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Scott Pianowski

Tip Drill: Getting a few things off my chest

Let's be clear about a few things up front. I love baseball. I dig fantasy baseball. I love my job and I don't take it for granted. I enjoy staying up late every night, pouring over boxscores, listening to Vin Scully and Gary Cohen, making trades and adding new players. The professional goal in anyone's adult life is to find a vocation you're passionate about, and I've been lucky enough to work that plan.

All that said, there are some pet peeves that come with a life in baseball (and fantasy baseball), and rather than air one or two a week at the end of a Closing Time, I'm going to purge them all now. You might have heard some of these before, and I apologize for that. This column isn't for you, it's for me.

A few things about this great game that kinda get under my skin:

Fantasy scribes who give out advice that's impossible to execute. Sure, buy Albert Pujols(notes) low, I'll get right on that. Sure, pick up Ryan Franklin(notes) in an NL-only league, what a great idea – I'm sure no one noticed all those saves. Buy Justin Verlander(notes), low, after he's pitched like Walter Johnson for three weeks? Outstanding play!

The celebration of insignificant milestones. Excuse me if I don't tear up when someone hits their 350th double or steals their 150th base. Page me when something really important happens.

The disappearing fielding error. Back when I was a lad, fielders were allowed to make an error, school papers were graded in red ink and not everyone got a trophy at the end of the year. Fast forward to today, where most official scorers live by a simple credo: when in doubt, make the hitter and the fielder happy. Screw the pitcher.

Being offered three 3s for a 10. I'm sure you get the offers, too – some chucklehead in your league really thinks you might give him Miguel Cabrera(notes) for Julio Lugo(notes), Jeff Suppan(notes) and Dan Wheeler(notes).

The mismanagement of the modern bullpen. Fantasy owners know as well as anyone that most of the managers in The Show are beholden to the save rule, afraid to think outside the box or try something imaginative. It doesn't matter if the game is getting away in the seventh or eighth inning, you must save your ace reliever for the ninth – that's when the save gets recorded! I salute the rare skipper who's not afraid to shake up convention and actually play to win the game, not play to satisfy a stat column.

Anyone who needs multiple days to mull a trade offer. What do these owners do with their 48-72 hours, run a background check? There's no reason why any trade negotiation between available owners should drag on multiple days. If you don't have a fit, fine, you don't have a fit. If you're gone for the weekend, cool, no worrie. But if you're closing in on something, quit with the stalling; do your homework, make a decision, move on with your life.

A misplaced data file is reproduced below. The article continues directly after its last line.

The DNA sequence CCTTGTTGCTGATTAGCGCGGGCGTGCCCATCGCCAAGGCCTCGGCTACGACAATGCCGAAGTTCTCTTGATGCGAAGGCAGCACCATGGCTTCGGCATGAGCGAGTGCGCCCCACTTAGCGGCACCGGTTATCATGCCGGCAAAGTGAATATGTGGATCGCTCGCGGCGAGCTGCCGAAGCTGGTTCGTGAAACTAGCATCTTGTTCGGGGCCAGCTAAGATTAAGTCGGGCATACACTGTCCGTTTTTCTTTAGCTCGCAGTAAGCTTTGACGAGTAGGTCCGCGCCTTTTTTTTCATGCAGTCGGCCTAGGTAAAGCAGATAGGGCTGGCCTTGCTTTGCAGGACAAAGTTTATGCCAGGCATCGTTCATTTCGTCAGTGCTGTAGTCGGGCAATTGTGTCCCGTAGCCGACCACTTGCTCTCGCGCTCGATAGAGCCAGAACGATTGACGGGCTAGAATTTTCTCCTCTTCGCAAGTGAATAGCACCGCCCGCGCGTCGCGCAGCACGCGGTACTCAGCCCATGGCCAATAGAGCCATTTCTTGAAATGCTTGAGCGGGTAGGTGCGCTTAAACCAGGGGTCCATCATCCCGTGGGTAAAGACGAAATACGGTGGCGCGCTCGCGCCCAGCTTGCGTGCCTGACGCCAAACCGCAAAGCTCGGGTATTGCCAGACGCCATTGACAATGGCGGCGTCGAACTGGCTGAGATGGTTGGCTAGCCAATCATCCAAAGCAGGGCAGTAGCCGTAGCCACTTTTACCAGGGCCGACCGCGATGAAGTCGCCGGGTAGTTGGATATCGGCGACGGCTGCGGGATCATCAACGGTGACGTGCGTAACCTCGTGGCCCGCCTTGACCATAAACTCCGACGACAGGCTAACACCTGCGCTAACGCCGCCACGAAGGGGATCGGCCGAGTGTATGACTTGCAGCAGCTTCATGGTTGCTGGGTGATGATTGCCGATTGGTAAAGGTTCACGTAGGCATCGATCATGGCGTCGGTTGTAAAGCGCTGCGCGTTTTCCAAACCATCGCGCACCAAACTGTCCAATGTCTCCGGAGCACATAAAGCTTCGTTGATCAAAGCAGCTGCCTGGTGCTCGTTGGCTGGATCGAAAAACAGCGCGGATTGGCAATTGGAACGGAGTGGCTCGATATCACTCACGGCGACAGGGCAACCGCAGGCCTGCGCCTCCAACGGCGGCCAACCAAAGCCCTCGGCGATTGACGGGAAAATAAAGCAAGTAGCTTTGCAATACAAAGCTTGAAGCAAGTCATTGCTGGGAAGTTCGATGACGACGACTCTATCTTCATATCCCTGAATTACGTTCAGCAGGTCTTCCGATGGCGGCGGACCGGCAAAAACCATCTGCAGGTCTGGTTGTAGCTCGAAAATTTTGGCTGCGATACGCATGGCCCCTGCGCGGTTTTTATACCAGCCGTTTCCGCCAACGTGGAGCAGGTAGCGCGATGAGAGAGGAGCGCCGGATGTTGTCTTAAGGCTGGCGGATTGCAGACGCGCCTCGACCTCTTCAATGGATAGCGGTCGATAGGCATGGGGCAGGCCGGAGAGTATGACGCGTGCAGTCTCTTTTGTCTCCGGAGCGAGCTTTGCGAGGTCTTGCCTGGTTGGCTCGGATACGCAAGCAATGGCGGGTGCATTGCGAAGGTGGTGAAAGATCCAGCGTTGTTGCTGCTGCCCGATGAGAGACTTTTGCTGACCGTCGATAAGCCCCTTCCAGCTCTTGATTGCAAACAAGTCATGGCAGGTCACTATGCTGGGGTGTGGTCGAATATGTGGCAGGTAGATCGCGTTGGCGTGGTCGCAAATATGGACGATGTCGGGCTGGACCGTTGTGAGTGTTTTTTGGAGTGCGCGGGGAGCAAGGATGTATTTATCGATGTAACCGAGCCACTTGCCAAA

Batters who constantly step out/pitchers who won't throw the ball. Someday Derek Jeter(notes) is going to have an at-bat against Rafael Betancourt(notes) that never ends. That's my version of hell.

Rainouts on a Sunday. Nothing is quite as crushing as the head-to-head fantasy loss that's fueled by a lack of participation on the final day of the week.

Day-to-day that turns into week-to-week. And the corollary to this: most players will find a way to go on the disabled list between 12-24 hours after your switch-up deadline for the week.

Those antiquated 4x4 leagues. Baseball is about runs, amigos. How could that be left out of the original game? And when you bring strikeouts into the equation, you say goodbye to innings-pitched minimums and the crazy idea that middle relievers should be dominant fantasy commodities.

Exposing of the outlier. Cristian Guzman(notes) isn't going to hit .395, got it. Raul Ibanez(notes) isn't going to drive in 170 runs, got it. The Marlins aren't going to win 115 games, got it.

Chris Berman in the announcer's booth. The only worse thing than Chris Berman calling a baseball game is Chris Berman on a golf telecast. And don't even get me started on Steve Phillips and Joe Morgan. (Am I picking on ESPN here? Hardly. I just want to listen to Dan Shulman and Jon Miller and Sean McDonough and Peter Gammons – the people who get it.)

The Art of War owners. You're transparent and you're not fooling anyone.

"I told you so." Any fantasy writer that constantly refers back to his "hits" deserves to spontaneously combust. The more realistic in our business realize we're going to be right and wrong quite often sitting in this chair, and there's no reason to do a lot of sack dancing in public. Eventually, we all get humbled, one way or another.

Speed Round: Grown men shouldn't bring a glove to the park. … Any weekend game in October should be played in the daytime. … I don't care if someone bunts to break up a no-hitter or steals in a lopsided game – if the other team doesn't like it, do something about it. … The cost of food at the ballpark is ridiculous. … Why throw at a batter who hits a few home runs? Does the hitter chuck his bat at a sizzling pitcher?

I could write a bunch more of these and I'm sure a bunch will come to my mind as soon as I post this, but I need to get going – I've got a few trades to reject, and I don't want to miss Johnny Damon(notes) chasing that 95th triple.

Go ahead, add some of your own, you know you want to.

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